CPM: So you've just started out on the "Honky Tonk Heroes Tour"?
Marty: This is our second show. And it feels like it's going to be a fine tour.
CPM: It goes through November?
Marty: Right. We're starting out here and working our way through the west and all points in between. So we're looking to get out there and do a little honky tonking all across the country.
CPM: If it's anything like tonight's show, it's going to be a blockbuster. It was a great show. I was going to ask you what your favorite song was on the new album Love And Luck, but I thought I heard you say it during tonight's show.
Marty: "That's What Love's About," the current single.
CPM: The mandolin solo on your new album is really awesome, too. Are you planning to do that live?
Marty: Yeah, we'll get into that. I love playing the mandolin. The hardest problems is that we play so loud on stage. Mandolins don't like to go that loud. I guess we could turn it down for one song, couldn't we?
CPM: I was reading in Country Music that you've got a lot of projects going on. Do you have any in particular that you'd like to talk about?
Marty: I think those are all projects that are behind me now. There are a couple in the fall that I've already done that I'm proud of. One is a George Jones record. I sang a duet with George Jones. About 11 or 12 other artists also came in and did songs with George. And then John Anderson and I sang a Merle Haggard song on a Merle Haggard tribute album that is coming out. The proceeds go to Second Harvest Food Bank. Mama's Hungry Eyes is the name of the album. The song we did is "Mama Tried." So I'm real excited about those two things.
And I've got four one-hour TV specials called "The Marty Party" that I've been contracted to write and do next year that I'm looking forward to doing. And a photo book--I've been a photographer for about 22 years and I'm finally getting around to getting some negatives together within the next year and maybe doing a photo book.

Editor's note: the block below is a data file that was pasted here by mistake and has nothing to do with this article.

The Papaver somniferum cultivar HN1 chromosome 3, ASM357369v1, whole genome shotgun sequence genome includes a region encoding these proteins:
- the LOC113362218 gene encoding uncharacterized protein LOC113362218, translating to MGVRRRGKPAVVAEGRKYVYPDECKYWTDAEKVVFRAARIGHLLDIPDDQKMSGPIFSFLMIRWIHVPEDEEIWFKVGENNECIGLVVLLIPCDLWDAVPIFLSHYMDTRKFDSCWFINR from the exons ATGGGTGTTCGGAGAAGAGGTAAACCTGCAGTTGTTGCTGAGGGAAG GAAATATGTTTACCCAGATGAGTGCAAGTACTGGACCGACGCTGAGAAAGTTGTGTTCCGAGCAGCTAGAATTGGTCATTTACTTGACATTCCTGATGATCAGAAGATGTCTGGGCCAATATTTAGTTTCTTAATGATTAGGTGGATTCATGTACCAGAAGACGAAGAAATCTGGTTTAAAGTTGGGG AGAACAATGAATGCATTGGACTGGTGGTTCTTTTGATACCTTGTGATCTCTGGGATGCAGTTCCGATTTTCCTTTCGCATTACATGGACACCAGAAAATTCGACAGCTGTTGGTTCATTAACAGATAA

CPM: We'll wrap this interview up--I know you're tired and I really appreciate your time. I'm also affiliated with the "Songwriters' Association of Washington," so I wanted to ask you about your role as a songwriter as well as an artist. What inspires you? How do you go about writing your songs?
Marty: I think anybody who has ever written a hit --or just written period--knows that we're not smart enough to do that. I think it's God's inspiration that flows through us. And the main thing I try to do is just keep my channel open and keep pencil and paper ready in case I hear a flash in my head or catch a cliché out that sounds good. But I really can't take credit for any of the songs that I've written. They're pretty much God's songs. I don't know. I think songwriting's what it's truly all about because without the songs we have no script. Without a script we have no movie. And the songs are the things that outlive you. The songs are the things that cause you to get to go out on the road and play music. So without songs, you're nobody, you're nothing. So being a songwriter is a real special thing.
By Casey Dugan